Why Consider Eyelid Surgery?
When interacting with others, the eyes and eyelids are probably the most important features on our face. They show a tremendous amount of emotion. It is natural for us to gaze into each other’s eyes to determine happiness, sadness, anger, vigor or fatigue. Any visit to a store selling cosmetics attests to the emphasis on the attractiveness of the eyelids. In order for these cosmetics to be really effective, they have to be applied to well-shaped, smooth eyelids. Taking away the excess skin and puffiness that occurs with aging is the purpose of eyelid surgery. The result is that patients look well-rested and friendlier.
Who is a Candidate for Eyelid Surgery?
Most of us would benefit from eyelid surgery in our 40’s or 50’s. Individuals with allergies, those who don’t get enough sleep, those with thin or dry skin, and individuals born with weakness of components of the eyelids may show more severe aging at earlier ages. Eyelid surgery is popular with men and women. Results of the surgery are helpful in presenting an energetic, attentive appearance in work and social situations.
What is Done During Eyelid Surgery?
Upper and lower eyelid surgery usually takes about one hour. It is performed in an outpatient surgery center. Currently, I use the Aspen Surgery Center associated with John Muir Hospital in Walnut Creek. The surgery is usually done under general anesthesia. This assures a painless operation and a rapid recovery from the anesthesia. Some patients prefer “twilight anesthesia” with sedatives and local anesthesia. This is certainly an option for the proper patient.
Upper eyelid surgery almost always involves removal of excess skin. This leaves a scar along the upper eyelid crease that extends into the crows’ feet area. Lower eyelid surgery may or may not involve removal of skin. If there is no excess skin, the scars are in the inner eyelid (the side that rests on the eye). There are no sutures and no visible scars. If excess skin is removed, the scars are just below the eyelashes and extend into the crows’ feet. They are in a natural crease, and are very difficult to detect.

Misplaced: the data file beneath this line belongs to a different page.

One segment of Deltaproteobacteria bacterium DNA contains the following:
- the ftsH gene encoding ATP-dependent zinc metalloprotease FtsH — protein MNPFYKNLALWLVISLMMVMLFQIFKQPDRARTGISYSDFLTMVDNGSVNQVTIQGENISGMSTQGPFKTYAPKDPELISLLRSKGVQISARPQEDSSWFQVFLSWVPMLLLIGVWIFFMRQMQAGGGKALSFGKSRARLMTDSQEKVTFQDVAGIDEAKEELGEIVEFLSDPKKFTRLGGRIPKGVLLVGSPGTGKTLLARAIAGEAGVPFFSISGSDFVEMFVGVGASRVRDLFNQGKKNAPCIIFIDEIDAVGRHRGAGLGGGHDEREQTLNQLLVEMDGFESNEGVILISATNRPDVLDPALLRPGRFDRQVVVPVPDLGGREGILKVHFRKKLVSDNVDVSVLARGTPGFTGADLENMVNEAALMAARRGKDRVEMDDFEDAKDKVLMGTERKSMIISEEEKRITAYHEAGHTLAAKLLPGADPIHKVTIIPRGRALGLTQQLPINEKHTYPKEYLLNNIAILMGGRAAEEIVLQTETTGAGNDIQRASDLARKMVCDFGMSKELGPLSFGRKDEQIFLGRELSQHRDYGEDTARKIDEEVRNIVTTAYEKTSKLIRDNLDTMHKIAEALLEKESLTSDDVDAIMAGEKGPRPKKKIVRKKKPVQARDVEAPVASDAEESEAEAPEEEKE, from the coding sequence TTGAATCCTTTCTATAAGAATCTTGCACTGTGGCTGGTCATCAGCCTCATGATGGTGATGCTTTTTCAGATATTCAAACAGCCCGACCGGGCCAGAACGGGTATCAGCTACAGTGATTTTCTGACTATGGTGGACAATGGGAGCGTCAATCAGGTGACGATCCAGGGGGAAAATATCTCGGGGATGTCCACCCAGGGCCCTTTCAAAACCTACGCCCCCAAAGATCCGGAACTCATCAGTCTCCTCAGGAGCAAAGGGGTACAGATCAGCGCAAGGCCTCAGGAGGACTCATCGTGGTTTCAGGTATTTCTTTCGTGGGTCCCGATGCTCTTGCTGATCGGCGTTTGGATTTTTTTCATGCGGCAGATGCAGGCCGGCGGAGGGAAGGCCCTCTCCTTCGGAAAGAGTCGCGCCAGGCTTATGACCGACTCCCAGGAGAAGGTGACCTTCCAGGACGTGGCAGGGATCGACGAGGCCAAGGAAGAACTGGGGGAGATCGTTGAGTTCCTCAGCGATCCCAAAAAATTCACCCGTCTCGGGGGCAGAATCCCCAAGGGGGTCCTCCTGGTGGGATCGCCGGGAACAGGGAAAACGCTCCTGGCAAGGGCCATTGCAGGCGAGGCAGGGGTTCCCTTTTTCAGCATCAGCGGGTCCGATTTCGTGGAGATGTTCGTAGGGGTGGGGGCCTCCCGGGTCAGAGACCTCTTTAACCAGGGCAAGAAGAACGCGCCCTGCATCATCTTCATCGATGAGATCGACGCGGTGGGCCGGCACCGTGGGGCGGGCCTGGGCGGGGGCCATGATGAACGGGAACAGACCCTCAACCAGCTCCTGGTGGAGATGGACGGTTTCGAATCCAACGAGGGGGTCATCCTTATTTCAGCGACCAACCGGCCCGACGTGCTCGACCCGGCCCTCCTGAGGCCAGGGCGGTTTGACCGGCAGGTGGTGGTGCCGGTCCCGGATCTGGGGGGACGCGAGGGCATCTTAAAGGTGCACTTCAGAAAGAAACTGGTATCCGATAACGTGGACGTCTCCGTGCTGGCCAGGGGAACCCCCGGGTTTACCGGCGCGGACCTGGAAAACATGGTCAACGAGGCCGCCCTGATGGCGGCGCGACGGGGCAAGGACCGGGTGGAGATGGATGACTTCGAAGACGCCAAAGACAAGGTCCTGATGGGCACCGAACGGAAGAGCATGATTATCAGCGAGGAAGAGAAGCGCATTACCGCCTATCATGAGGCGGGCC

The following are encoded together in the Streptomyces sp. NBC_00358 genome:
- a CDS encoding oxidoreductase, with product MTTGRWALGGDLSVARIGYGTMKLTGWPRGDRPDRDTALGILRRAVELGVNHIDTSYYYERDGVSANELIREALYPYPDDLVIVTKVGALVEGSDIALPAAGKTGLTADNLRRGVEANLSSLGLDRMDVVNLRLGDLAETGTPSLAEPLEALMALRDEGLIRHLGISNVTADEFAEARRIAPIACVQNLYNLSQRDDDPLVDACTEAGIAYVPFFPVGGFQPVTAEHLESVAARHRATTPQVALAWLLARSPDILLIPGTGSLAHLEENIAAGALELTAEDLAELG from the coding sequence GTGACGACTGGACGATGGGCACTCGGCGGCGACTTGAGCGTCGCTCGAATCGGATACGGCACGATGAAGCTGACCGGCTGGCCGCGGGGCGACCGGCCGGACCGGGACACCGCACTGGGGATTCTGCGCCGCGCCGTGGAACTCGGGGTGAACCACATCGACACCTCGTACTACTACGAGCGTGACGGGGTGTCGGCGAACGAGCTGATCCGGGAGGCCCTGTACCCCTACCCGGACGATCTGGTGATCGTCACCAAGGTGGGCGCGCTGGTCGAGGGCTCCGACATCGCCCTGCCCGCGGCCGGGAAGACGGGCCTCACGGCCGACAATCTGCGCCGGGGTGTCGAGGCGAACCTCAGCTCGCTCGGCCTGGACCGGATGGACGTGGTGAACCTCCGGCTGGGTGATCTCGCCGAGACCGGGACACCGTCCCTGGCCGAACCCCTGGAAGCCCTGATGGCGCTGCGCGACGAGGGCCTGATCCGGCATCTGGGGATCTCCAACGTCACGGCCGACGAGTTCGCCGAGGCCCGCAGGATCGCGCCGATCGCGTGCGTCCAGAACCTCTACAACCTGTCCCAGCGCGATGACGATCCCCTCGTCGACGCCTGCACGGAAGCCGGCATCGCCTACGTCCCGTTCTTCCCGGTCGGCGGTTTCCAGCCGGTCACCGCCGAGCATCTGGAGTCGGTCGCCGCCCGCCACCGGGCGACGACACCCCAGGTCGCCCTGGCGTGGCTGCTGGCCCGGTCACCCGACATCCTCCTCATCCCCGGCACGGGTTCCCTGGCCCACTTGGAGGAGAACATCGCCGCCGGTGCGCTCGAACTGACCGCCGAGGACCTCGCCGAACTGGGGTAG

What is the Healing Process Like?
Sutures are removed at five days after surgery. The upper eyelids are bruised for about 7-10 days. The lower eyelids are bruised for about three weeks. The scars are difficult to detect after about three months. Most patients are able to return to work after 1-2 weeks. There is mild to moderate pain during the first week.
What are the Most Common Complications?
It is important not to remove too much skin from the upper or lower eyelids. This may result in the eyelids not closing together easily, which can lead to eye dryness, irritation and sun sensitivity. An unsettling stare can result. Too much skin may be left, and too little skin or too much fat may be removed. I have a lot of experience with eyelid surgery, which helps in judging the best amount of skin and fat removal.
Watch Dr. Lavey’s Video – Eyelid Surgery To Improve the Face’s Overall Presentation
CLICK HERE to view our before & after gallery for eyelid surgery (blepharoplasty)